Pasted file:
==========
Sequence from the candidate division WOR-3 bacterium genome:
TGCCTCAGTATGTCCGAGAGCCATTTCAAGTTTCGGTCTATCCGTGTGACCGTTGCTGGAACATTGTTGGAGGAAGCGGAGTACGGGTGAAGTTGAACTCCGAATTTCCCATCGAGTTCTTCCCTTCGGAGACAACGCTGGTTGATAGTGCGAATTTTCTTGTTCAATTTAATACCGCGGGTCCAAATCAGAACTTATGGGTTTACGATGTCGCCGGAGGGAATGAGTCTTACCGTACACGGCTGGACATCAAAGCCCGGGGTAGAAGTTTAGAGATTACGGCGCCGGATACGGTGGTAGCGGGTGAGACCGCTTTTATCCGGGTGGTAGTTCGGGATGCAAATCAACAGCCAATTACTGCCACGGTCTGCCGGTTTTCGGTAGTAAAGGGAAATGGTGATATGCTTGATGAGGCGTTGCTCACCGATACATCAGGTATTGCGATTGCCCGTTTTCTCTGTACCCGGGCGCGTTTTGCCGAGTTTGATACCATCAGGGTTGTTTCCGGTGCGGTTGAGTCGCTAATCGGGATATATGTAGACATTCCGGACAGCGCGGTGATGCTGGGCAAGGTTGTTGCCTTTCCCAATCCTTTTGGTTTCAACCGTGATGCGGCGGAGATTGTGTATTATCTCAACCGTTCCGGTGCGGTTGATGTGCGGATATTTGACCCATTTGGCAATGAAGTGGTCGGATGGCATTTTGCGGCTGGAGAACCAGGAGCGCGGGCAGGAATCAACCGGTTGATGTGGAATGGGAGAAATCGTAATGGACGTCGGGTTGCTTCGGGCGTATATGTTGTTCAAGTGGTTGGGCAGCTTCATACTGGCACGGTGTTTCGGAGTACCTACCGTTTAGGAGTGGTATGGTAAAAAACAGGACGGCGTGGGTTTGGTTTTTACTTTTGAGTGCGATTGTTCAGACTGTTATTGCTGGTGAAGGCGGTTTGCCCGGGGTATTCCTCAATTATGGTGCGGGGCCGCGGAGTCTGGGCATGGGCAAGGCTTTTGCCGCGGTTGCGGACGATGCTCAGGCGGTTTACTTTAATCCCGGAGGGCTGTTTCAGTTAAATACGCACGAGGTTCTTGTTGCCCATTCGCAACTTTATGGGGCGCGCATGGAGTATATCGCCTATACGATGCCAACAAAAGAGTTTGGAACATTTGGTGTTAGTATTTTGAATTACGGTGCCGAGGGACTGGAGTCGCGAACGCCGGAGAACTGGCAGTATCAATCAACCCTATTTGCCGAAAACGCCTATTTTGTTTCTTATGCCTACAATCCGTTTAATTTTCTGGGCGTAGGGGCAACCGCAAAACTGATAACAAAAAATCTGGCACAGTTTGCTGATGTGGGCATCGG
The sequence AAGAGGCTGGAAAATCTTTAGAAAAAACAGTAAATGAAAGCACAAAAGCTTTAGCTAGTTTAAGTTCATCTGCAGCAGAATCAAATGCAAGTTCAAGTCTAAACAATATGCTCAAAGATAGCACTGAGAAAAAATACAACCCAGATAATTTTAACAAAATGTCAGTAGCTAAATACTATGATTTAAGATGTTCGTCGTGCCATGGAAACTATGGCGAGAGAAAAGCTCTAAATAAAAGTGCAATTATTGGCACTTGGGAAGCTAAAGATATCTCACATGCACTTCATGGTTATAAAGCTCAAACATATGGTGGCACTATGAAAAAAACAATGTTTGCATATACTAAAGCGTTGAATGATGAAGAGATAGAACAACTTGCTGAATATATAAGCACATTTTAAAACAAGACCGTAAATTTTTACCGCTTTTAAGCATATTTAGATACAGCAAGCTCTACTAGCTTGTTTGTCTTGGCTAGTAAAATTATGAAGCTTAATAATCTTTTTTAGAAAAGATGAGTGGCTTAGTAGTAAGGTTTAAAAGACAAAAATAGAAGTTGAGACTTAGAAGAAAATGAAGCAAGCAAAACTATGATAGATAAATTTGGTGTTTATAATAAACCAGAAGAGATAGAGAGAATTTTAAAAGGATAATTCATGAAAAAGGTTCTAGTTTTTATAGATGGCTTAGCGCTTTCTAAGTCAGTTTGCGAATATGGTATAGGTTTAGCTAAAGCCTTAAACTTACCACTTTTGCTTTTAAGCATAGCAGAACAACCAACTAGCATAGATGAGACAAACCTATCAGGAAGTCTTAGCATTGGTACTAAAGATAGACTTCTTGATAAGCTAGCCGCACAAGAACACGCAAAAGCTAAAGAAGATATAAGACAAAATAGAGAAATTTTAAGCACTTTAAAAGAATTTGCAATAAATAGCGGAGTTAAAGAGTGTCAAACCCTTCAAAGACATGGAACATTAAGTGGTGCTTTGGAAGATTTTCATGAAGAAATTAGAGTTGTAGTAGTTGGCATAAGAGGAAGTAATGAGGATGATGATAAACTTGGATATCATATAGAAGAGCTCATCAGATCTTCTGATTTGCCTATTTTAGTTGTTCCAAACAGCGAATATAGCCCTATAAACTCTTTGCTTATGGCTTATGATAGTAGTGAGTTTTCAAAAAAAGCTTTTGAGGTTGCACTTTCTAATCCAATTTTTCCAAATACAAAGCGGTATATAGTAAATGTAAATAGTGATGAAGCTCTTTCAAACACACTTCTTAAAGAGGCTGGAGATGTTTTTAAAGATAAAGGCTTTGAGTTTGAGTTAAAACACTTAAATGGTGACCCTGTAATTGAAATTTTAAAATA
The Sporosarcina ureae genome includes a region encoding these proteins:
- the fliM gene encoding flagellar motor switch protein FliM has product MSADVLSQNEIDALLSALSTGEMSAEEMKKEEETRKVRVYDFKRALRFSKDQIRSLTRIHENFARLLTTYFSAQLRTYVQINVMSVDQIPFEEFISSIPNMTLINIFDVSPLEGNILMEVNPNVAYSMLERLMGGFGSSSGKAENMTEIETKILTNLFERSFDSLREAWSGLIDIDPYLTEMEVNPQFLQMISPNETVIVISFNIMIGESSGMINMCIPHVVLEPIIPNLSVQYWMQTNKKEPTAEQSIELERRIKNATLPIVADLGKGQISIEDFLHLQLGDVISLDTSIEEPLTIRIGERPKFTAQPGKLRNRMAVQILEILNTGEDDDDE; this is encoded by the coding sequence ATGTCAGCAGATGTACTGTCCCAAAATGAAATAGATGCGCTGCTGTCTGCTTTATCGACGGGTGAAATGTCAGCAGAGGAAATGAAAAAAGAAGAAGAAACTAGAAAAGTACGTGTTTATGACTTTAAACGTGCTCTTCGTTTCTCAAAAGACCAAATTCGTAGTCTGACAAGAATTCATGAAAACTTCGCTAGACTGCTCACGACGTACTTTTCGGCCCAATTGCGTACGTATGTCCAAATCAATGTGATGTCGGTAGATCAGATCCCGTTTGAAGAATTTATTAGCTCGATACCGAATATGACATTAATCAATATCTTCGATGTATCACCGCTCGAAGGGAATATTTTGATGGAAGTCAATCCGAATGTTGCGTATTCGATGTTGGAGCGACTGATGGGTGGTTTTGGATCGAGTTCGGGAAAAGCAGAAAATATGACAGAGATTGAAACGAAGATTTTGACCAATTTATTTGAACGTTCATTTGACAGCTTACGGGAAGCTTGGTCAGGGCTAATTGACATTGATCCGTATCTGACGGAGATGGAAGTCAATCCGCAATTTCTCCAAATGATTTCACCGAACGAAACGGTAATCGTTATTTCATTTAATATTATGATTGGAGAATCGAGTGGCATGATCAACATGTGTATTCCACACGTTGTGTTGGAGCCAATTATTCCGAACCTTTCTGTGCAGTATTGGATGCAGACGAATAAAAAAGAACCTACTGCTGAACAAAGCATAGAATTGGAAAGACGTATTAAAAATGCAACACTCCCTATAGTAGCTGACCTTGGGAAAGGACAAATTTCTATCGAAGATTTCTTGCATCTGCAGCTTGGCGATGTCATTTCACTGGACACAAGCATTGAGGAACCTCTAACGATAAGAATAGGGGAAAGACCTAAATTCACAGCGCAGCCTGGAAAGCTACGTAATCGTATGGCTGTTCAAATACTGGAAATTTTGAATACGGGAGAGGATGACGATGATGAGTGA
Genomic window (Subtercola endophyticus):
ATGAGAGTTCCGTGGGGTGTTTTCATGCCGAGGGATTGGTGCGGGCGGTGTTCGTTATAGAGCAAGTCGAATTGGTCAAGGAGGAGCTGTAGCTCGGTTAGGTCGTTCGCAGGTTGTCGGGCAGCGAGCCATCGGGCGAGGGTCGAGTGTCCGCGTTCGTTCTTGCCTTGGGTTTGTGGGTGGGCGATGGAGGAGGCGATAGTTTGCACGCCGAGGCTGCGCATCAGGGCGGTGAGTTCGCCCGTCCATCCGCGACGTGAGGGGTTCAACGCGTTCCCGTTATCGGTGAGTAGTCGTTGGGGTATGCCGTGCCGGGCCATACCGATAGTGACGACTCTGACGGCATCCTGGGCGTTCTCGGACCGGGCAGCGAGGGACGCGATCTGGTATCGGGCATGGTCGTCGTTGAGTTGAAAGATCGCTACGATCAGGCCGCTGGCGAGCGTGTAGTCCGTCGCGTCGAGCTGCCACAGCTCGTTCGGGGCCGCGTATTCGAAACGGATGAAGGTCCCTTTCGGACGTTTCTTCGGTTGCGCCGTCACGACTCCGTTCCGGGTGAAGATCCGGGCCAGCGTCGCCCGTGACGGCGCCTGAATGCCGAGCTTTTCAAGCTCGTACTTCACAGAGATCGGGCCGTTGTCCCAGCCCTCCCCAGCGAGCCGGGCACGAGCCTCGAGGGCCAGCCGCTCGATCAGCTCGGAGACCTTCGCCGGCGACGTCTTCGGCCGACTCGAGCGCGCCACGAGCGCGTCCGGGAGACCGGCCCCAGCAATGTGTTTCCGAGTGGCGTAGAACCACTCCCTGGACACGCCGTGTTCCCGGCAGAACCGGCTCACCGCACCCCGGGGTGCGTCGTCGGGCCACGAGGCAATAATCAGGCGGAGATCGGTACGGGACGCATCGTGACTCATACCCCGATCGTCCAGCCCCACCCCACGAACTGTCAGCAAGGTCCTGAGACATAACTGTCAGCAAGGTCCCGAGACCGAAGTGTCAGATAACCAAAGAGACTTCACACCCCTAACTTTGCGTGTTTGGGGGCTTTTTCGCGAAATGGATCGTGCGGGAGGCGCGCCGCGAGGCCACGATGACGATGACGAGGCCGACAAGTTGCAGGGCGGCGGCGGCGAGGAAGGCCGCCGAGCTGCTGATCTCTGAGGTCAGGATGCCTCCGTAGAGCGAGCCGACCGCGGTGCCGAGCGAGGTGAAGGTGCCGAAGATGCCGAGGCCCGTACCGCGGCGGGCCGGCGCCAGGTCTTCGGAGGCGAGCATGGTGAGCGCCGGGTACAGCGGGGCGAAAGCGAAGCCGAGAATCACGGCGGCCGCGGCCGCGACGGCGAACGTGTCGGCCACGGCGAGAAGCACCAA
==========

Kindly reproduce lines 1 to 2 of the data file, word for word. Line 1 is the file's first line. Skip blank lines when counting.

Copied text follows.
Sequence from the candidate division WOR-3 bacterium genome:
TGCCTCAGTATGTCCGAGAGCCATTTCAAGTTTCGGTCTATCCGTGTGACCGTTGCTGGAACATTGTTGGAGGAAGCGGAGTACGGGTGAAGTTGAACTCCGAATTTCCCATCGAGTTCTTCCCTTCGGAGACAACGCTGGTTGATAGTGCGAATTTTCTTGTTCAATTTAATACCGCGGGTCCAAATCAGAACTTATGGGTTTACGATGTCGCCGGAGGGAATGAGTCTTACCGTACACGGCTGGACATCAAAGCCCGGGGTAGAAGTTTAGAGATTACGGCGCCGGATACGGTGGTAGCGGGTGAGACCGCTTTTATCCGGGTGGTAGTTCGGGATGCAAATCAACAGCCAATTACTGCCACGGTCTGCCGGTTTTCGGTAGTAAAGGGAAATGGTGATATGCTTGATGAGGCGTTGCTCACCGATACATCAGGTATTGCGATTGCCCGTTTTCTCTGTACCCGGGCGCGTTTTGCCGAGTTTGATACCATCAGGGTTGTTTCCGGTGCGGTTGAGTCGCTAATCGGGATATATGTAGACATTCCGGACAGCGCGGTGATGCTGGGCAAGGTTGTTGCCTTTCCCAATCCTTTTGGTTTCAACCGTGATGCGGCGGAGATTGTGTATTATCTCAACCGTTCCGGTGCGGTTGATGTGCGGATATTTGACCCATTTGGCAATGAAGTGGTCGGATGGCATTTTGCGGCTGGAGAACCAGGAGCGCGGGCAGGAATCAACCGGTTGATGTGGAATGGGAGAAATCGTAATGGACGTCGGGTTGCTTCGGGCGTATATGTTGTTCAAGTGGTTGGGCAGCTTCATACTGGCACGGTGTTTCGGAGTACCTACCGTTTAGGAGTGGTATGGTAAAAAACAGGACGGCGTGGGTTTGGTTTTTACTTTTGAGTGCGATTGTTCAGACTGTTATTGCTGGTGAAGGCGGTTTGCCCGGGGTATTCCTCAATTATGGTGCGGGGCCGCGGAGTCTGGGCATGGGCAAGGCTTTTGCCGCGGTTGCGGACGATGCTCAGGCGGTTTACTTTAATCCCGGAGGGCTGTTTCAGTTAAATACGCACGAGGTTCTTGTTGCCCATTCGCAACTTTATGGGGCGCGCATGGAGTATATCGCCTATACGATGCCAACAAAAGAGTTTGGAACATTTGGTGTTAGTATTTTGAATTACGGTGCCGAGGGACTGGAGTCGCGAACGCCGGAGAACTGGCAGTATCAATCAACCCTATTTGCCGAAAACGCCTATTTTGTTTCTTATGCCTACAATCCGTTTAATTTTCTGGGCGTAGGGGCAACCGCAAAACTGATAACAAAAAATCTGGCACAGTTTGCTGATGTGGGCATCGG